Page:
• The Marshall Plan, the U.S. program providing aid to Western Europe following WW II, is regarded as one of the greatest successes in U.S. foreign policy and aid. Last year, Germany announced a “Marshall Plan” for Africa, as a new kind of development cooperation approach to the continent, as ODA cannot solve all issues. By using public money to support companies which invest in Africa, the country hopes to get to the root of the refugee crisis that hit Europe in 2015. But different motives can also be recognized, such as establishing trade ties. As such, the German plan has similarities to the infrastructural development assistance by the China-Africa Cooperation. However, as German Chancellor Angela Merkel’s leadership is nearing its end, it is doubtful whether the plan will be implemented.
  • In a similar vein, Mexican President Andrés Manuel López Obrador introduced a “Marshall plan” that U.S. President Donald Trump agreed to in order to address the root causes of Central American migration. But there are reasons to be skeptical of an Obrador-Trump partnership.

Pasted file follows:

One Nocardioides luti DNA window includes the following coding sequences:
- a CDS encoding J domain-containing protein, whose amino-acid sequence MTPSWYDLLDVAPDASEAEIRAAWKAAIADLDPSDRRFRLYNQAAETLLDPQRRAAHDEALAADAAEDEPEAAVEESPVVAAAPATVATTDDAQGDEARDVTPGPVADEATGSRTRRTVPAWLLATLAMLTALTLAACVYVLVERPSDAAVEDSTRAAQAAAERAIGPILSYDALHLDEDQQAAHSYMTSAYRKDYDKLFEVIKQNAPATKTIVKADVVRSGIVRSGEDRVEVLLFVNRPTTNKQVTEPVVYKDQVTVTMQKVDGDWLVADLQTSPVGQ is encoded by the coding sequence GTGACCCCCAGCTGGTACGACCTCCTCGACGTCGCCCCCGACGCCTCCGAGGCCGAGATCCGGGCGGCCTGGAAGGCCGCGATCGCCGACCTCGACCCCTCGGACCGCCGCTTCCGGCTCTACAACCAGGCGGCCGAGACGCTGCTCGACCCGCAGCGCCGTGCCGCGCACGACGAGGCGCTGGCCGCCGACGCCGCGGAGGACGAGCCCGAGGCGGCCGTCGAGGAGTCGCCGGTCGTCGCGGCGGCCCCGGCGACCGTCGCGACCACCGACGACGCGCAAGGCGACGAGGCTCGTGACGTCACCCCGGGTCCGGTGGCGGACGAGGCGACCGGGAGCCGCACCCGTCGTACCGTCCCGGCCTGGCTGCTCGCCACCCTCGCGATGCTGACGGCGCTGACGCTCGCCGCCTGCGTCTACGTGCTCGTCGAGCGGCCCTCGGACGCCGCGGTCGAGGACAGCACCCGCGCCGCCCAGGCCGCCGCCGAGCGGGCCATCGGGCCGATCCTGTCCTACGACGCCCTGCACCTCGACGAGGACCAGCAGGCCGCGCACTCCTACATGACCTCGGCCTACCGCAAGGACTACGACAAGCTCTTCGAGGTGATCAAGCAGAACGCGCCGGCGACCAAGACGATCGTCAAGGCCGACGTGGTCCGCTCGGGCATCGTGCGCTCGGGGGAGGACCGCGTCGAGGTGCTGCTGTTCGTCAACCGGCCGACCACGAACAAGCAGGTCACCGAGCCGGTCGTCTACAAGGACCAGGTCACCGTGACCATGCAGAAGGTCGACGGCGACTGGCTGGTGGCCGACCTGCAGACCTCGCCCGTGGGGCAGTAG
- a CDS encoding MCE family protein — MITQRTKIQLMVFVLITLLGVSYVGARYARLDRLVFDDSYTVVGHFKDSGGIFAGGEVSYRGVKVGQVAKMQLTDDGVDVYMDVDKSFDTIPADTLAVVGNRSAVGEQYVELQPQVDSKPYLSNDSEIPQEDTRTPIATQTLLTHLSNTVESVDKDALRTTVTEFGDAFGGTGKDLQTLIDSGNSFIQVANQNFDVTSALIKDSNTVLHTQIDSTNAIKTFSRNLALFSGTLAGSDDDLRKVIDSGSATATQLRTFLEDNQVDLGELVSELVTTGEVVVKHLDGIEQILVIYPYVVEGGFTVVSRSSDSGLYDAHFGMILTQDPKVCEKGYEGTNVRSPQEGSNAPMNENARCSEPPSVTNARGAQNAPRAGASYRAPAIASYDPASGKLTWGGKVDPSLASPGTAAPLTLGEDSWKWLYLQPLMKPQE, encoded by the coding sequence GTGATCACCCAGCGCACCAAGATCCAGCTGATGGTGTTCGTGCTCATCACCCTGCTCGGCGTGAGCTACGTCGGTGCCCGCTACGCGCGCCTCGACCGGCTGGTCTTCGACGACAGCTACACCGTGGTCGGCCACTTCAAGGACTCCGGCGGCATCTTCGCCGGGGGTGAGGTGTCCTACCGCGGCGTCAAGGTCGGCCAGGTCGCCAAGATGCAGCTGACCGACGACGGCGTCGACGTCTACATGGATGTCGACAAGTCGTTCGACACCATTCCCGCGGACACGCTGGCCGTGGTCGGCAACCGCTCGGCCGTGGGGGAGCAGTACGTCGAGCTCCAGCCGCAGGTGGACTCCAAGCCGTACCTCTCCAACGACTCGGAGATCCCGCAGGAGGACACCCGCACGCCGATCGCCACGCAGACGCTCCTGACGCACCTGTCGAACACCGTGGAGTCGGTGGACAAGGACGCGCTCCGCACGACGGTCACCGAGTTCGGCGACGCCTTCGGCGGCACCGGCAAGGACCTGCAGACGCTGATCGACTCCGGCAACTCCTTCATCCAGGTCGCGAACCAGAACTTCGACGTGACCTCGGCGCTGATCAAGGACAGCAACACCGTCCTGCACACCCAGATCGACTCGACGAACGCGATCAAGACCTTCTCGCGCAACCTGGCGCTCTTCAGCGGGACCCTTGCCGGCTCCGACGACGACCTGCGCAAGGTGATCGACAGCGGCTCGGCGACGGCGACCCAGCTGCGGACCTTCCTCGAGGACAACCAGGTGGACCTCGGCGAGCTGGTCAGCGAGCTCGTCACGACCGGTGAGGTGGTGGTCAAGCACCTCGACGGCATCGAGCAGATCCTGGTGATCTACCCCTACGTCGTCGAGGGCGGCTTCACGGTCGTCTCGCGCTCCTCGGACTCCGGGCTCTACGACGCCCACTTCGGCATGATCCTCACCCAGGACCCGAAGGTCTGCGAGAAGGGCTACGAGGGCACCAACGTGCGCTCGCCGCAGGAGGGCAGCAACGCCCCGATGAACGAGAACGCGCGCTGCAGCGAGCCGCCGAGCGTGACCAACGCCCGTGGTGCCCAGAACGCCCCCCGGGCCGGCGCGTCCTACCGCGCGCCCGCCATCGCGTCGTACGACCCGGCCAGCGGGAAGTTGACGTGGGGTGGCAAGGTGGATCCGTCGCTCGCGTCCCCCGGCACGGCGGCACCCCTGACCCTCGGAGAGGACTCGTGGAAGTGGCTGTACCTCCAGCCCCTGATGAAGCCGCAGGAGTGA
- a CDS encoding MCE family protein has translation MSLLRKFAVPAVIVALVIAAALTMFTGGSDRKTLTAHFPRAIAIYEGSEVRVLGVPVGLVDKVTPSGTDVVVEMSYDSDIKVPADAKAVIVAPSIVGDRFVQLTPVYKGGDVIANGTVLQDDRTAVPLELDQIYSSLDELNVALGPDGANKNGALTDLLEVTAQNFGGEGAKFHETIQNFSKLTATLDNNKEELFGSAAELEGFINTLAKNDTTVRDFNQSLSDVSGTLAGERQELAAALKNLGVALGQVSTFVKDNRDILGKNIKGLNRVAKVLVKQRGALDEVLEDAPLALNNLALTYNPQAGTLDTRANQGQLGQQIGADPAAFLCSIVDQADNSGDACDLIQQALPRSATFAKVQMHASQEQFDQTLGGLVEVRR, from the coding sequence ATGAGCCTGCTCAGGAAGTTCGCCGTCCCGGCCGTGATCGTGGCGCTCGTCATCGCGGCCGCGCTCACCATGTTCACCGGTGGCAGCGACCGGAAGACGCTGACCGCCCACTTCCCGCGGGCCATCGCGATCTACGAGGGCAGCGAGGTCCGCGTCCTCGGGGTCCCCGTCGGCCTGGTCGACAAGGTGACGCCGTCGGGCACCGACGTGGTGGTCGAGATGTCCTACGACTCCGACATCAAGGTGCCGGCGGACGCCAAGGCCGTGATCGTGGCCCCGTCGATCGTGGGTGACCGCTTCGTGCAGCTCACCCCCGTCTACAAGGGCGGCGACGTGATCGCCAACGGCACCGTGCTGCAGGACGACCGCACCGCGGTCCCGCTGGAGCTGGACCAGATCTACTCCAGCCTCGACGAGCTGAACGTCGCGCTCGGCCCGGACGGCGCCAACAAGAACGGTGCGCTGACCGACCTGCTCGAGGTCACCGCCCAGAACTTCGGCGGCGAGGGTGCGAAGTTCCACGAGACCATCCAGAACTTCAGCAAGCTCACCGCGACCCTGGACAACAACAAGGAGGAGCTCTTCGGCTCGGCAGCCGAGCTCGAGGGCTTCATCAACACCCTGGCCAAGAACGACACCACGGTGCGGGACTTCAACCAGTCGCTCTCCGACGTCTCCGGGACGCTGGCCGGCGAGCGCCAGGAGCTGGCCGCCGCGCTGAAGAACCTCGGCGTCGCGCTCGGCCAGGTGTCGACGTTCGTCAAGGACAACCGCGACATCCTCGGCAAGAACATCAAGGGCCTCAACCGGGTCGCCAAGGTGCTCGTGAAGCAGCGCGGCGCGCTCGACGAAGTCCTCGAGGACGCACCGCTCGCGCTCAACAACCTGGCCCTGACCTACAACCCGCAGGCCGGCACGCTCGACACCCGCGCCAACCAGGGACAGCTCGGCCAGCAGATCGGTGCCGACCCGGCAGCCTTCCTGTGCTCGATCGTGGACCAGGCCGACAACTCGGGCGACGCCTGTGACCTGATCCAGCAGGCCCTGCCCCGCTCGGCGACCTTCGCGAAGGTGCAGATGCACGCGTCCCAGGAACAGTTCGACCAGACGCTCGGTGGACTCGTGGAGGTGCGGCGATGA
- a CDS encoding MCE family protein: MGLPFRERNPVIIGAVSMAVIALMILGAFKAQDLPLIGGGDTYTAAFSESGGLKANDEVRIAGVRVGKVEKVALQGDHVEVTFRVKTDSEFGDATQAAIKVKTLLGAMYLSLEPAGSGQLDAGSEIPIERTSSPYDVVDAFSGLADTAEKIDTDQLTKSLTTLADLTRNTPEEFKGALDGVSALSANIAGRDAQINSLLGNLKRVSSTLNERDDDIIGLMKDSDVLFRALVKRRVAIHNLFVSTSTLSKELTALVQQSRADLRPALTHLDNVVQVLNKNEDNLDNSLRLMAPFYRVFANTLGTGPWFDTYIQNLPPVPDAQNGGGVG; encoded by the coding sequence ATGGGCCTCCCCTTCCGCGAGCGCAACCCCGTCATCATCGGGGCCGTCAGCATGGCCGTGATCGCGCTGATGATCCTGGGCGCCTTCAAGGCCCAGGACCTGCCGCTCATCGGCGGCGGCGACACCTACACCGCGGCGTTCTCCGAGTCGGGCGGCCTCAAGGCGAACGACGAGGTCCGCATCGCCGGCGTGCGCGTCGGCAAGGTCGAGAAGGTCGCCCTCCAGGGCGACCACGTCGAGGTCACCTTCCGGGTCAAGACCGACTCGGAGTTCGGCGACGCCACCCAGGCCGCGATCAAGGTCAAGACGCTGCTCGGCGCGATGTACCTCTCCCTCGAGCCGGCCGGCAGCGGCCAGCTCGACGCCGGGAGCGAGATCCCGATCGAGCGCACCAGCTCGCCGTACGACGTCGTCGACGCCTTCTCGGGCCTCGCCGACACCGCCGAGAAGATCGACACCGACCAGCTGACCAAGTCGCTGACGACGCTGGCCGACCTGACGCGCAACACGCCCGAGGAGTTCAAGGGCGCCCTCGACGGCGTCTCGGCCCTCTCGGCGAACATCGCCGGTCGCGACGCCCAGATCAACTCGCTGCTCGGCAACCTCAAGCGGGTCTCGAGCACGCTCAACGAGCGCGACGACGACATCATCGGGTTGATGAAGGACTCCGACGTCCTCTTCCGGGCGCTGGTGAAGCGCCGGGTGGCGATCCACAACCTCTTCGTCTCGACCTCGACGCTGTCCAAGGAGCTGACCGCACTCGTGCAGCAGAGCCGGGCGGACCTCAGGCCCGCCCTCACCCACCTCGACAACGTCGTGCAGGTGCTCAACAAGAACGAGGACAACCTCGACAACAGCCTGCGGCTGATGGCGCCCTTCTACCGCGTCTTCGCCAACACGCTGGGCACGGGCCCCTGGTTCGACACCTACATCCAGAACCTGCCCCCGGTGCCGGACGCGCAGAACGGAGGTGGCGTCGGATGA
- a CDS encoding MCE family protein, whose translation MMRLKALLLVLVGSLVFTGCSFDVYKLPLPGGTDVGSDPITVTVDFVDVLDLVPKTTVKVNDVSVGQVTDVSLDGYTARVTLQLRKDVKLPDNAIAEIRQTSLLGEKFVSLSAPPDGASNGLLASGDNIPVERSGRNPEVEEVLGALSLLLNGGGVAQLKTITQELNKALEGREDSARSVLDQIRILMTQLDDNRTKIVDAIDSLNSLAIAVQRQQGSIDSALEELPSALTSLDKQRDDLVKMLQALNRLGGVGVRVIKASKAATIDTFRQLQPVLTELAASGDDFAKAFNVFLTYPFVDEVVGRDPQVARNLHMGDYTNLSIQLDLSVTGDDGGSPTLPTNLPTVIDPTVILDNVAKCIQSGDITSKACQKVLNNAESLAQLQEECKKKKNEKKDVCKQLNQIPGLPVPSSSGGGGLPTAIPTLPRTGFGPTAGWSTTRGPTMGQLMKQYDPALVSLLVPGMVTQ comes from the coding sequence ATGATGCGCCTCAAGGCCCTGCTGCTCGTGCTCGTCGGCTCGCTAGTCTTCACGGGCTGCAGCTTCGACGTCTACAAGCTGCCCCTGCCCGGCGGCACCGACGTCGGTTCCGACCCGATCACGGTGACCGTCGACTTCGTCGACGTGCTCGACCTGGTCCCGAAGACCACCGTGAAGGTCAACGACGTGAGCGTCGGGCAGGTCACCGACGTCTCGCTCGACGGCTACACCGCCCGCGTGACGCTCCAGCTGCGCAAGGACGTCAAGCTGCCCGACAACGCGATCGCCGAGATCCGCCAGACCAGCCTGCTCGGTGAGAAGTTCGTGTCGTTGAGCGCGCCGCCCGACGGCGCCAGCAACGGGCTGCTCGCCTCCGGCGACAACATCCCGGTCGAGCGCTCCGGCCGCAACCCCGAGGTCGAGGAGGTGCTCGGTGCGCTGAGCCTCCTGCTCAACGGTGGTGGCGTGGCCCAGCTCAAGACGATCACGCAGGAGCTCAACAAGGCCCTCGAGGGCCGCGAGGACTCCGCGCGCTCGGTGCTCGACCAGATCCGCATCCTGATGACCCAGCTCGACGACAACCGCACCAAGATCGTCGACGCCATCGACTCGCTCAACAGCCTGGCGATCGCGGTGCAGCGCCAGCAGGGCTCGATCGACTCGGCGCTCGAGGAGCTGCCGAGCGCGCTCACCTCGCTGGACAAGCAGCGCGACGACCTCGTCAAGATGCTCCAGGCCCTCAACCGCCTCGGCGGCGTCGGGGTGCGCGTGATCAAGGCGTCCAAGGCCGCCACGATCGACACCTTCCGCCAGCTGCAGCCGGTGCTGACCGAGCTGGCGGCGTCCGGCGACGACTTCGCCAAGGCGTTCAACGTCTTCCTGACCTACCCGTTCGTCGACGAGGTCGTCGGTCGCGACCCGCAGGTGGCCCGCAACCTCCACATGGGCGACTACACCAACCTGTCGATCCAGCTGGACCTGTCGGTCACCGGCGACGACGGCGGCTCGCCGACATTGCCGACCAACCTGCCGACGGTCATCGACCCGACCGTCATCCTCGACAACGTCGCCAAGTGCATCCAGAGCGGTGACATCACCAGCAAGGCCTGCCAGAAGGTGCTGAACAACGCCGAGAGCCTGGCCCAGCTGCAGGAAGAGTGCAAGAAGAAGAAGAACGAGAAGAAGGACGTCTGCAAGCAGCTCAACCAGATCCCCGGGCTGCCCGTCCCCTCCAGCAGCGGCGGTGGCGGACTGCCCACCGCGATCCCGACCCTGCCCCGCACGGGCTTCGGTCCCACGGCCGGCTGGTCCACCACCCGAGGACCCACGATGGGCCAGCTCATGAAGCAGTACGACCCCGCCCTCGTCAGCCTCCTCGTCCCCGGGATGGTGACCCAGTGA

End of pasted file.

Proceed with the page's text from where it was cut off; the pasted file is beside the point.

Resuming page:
Connecting the dots

Foreign aid started as a European phenomenon, but as it was tied to shifting economic and political interests, it went through several paradigms. Foreign aid has its roots in 19th-century European imperial powers who provided their colonies with financial aid as a strategy to improve infrastructure and increase economic growth. Colonial powers such as Germany, France and Britain then mainly invested in building infrastructure. This changed in the decades after WW II, as the U.S. became the world’s biggest aid donor, starting with the large-scale infrastructural Marshall Plan. The U.S. funded over $13 billion to help reconstruct Europe. The plan was widely successful and led to UN aid agencies such as the World Food Programme (WFP). During the Cold War, U.S. dominance in global foreign aid persisted, but at the same time, national aid programs became more common in other countries. It became the standard to allocate 0.7% of national income to development assistance. And in 1968, then head of the World Bank Robert McNamara promoted the idea of providing aid to developing countries in the form of health, education and sanitation. This idea of aid as an issue of moral responsibility, necessary on humanitarian grounds, became defining for foreign aid. As the Soviet Union collapsed after the Cold War, Western liberal values became the standard in aid as it came with conditionalities of good governance in terms of democratic reforms. Indeed, due to the Soviet collapse, the conditions Western powers set for the recipient countries of foreign aid became more effective.